Library policies Library hours Library catalogue More than 10,000 books in the database!
A Letter From a Clergyman to his Friend,
with an Account of the Travels of Captain Lemuel Gulliver

written by "Kallich, Martin"
...or rejected, and in a Word, treated as various Opinions, Inclinations, In[Pg 6]terests or Apprehensions influence those who peruse it: Some will undoubtedly approve of the Captain's Production because 'tis scandalous and malicious; others will disapprove of it for the very same Reasons; for the Tasts of Mankind being as different as their Constitutions, they must of Consequence be often as opposite as the most absolute Contraries in Nature: A Knave loves and delights in Scandal, Detraction, Infamy, in blasting, ruining his Neighbour's Character, because these are consonant to the Depravity of humane Nature, and in themselves vile: Upon the very same Account an honest Man abominates them all, with the utmost Abhorrence of Soul. Thus having said as much as I think needful by way of Introduction; I would turn my Thoughts more immediately to the Work before me; I have, as you directed me, Sir, read it over with the greatest Distinction, and Exactness I was able; I've enter'd as much, as was possible for me, into the Spirit and Design of the Author: By the strictest Examination I've endeavoured to sift every material Passage; and I persuade my self the Drift of the Author has appear'd plain to me thro' the whole. From all which I conclude, that had Care been taken to have adapted them to modest virtuous Minds, by leaving out some gross Words, and lewd Descriptions, and had the Inventor's Intention been innocent, the first three Parts of these Travels would undoubtedly have proved diverting, agreeable, and acceptable to all; there is a great deal of Wit[Pg 7] and more Invention in them; though, as is pretty usual in so large a Work of this Sort, there are some unnatural Incidents, and here and there an Inconsistency with it self. In the fourth Part, which is more than half of the second Volume, the Author flags, he loses his Vivacity, and in my Opinion, maintains little of his former Spirit, but the Rancour. This indeed appears most plenti...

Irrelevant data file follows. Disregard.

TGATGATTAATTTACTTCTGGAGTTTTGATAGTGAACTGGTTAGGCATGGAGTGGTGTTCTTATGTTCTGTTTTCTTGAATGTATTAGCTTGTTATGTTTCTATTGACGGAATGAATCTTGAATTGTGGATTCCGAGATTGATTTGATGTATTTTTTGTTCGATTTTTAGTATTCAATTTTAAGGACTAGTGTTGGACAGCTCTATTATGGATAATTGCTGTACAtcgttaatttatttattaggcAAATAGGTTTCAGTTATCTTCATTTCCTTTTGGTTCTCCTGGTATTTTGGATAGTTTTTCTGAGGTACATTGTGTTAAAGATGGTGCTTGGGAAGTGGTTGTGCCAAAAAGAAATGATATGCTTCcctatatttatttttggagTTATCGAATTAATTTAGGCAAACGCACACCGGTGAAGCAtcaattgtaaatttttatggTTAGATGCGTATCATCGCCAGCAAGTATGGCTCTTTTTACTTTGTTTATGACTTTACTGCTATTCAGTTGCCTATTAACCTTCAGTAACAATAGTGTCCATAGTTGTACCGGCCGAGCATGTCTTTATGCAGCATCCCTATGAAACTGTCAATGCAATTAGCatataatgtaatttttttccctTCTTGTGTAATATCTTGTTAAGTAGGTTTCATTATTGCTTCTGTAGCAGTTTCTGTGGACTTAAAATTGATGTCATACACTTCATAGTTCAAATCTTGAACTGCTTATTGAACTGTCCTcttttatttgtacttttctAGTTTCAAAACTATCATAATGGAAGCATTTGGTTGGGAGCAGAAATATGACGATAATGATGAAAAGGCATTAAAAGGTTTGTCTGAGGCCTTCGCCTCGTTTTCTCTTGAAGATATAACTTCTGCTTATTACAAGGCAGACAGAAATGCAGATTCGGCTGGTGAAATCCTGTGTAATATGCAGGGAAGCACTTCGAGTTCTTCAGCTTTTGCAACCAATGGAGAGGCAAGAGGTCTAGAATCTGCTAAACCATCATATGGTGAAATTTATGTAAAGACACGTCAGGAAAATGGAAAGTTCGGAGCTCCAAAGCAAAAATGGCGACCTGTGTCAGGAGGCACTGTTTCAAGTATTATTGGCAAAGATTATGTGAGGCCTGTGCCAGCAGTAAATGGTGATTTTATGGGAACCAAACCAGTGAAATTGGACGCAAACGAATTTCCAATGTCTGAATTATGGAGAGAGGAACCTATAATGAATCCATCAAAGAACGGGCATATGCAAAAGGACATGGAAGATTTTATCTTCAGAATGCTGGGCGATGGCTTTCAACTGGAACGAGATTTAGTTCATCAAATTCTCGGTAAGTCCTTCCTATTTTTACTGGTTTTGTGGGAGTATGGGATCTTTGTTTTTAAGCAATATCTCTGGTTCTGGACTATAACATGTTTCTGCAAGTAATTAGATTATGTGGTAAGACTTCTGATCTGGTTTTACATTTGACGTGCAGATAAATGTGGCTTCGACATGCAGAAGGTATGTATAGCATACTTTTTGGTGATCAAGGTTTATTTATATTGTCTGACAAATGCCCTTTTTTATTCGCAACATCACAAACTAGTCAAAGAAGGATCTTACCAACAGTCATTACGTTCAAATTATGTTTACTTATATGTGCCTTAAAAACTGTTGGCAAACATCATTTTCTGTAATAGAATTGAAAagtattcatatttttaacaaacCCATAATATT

This book you can borrow for use directly by visiting our library!